Annual Report 2016

Release date: 2016-11

The number of those who flee from war and violence and who live in makeshift shelters in a permanent state of humanitarian emergency—for instance in refugee camps—rose dramatically in the past year. With a number of research projects, the topic of ‘displacement’ was in the focus of the work of the peace and conflict research institute BICC (Bonn International Center for Conversion) in 2015/2016. Further important topics of the Annual Report are research and advisory activities on small arms control as well as research on violent actors and their social embeddedness.

“Our holistic approach allows us to look at the entire spectrum of displacement—from what causes people to flee, to the actual process of fleeing, right up to integration, and the return of refugees”, Conrad Schetter, Director for Research at BICC, describes this main focus. The Annual Report also contains first results of the three-year research project “Protected rather than protracted” on long-term approaches to protracted refugee situations that is financed by the German Federal Ministry for Economic Cooperation and Development (BMZ)

In its topical cluster of “Armament and Arms Control”, BICC continues to focus on small arms control in the Sahel, the Maghreb and West Africa. BICC advisors not only conducted workshops and trainings on small arms control in these regions characterized by civil wars and violence but also provided direct advice to national governments and regional organizations. These activities were financed by the German Federal Foreign Office.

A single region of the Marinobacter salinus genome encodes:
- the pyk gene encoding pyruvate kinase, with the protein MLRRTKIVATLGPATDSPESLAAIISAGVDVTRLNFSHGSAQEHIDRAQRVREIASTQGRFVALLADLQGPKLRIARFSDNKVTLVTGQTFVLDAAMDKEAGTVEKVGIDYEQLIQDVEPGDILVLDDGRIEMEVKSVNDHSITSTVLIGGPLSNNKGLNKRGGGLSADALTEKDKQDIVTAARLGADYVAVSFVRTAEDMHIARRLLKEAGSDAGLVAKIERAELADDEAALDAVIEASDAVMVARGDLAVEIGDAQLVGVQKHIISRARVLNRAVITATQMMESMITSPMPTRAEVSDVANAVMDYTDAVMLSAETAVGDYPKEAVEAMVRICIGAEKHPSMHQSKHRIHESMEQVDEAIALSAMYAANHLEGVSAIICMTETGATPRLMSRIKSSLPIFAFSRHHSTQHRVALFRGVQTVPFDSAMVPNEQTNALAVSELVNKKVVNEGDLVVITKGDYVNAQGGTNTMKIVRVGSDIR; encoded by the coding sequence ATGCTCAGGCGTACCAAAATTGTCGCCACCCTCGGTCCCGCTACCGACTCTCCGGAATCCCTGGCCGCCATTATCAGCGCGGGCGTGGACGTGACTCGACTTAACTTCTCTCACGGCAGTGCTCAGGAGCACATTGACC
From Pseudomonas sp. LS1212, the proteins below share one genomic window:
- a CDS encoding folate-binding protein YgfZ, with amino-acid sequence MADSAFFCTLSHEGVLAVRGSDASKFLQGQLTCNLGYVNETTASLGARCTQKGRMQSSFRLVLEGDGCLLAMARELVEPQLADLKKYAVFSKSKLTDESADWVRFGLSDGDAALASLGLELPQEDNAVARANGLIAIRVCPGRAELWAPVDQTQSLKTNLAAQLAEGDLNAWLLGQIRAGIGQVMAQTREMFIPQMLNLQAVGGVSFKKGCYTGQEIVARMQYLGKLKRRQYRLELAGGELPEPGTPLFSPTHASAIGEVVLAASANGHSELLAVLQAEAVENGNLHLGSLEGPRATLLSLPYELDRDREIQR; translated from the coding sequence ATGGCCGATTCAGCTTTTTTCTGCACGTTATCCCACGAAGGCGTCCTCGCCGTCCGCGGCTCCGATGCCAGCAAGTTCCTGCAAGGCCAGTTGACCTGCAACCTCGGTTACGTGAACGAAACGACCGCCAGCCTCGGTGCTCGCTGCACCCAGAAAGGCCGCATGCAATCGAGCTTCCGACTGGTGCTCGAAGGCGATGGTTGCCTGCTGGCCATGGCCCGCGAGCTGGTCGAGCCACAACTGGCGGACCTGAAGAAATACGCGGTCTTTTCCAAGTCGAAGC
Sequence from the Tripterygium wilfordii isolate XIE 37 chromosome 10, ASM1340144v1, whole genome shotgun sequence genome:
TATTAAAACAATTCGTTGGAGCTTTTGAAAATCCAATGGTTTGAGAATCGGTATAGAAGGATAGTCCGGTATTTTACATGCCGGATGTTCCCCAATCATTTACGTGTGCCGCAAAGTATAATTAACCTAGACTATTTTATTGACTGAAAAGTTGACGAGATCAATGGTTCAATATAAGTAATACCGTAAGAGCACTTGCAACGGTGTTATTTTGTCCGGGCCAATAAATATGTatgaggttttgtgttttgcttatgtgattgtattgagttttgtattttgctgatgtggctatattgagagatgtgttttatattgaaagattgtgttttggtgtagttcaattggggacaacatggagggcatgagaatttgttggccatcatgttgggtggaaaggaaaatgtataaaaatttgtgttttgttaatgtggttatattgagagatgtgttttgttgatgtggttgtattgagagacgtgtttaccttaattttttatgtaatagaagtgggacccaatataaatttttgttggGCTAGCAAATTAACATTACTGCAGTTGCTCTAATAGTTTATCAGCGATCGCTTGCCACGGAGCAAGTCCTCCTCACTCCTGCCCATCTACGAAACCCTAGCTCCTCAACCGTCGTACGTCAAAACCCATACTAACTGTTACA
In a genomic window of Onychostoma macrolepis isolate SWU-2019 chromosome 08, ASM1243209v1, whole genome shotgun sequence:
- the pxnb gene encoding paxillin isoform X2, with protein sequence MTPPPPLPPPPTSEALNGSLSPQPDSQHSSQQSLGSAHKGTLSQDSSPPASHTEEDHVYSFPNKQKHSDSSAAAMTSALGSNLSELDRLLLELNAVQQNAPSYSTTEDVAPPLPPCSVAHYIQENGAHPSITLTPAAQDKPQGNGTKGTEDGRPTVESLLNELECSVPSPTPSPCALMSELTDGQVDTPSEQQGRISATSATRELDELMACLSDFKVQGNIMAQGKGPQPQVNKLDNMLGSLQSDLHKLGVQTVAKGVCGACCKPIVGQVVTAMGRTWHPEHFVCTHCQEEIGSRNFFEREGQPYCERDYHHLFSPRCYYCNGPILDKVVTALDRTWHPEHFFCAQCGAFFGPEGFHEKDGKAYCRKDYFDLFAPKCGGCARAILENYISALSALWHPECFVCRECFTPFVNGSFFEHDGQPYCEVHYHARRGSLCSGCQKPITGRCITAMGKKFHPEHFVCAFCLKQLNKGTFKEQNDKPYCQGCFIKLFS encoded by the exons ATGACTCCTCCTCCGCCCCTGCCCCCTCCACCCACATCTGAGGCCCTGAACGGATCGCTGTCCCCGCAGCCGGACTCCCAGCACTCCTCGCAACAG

Studying violent actors, such in Ukraine or in Afghanistan, is yet another focus of BICC’s current work. “At present, BICC is primarily interested in, on the one hand, gaining a better understanding of the mobilization of militias and, on the other, examining how violent actors can be reintegrated into a post-war society”, stesses Conrad Schetter.

“BICC innovatively combines empirical research in areas of conflict with direct political and technical advisory services on the ground“, Conrad Schetter describes how BICC operates. The institute has been able to markedly expand its international peace and conflict research activities in the past year. In the period covered by this Report, 2015/16, BICC staff conducted research and provided expert advice in, for example, Ethiopia, Afghanistan, the Democratic Republic of the Congo, Iraq, Iran, Jordan, Kenya, Kyrgyzstan, Mali, Morocco, Myanmar, Nigeria, Somalia, Sudan, South Sudan, Tajikistan, Thailand, Chad and Ukraine.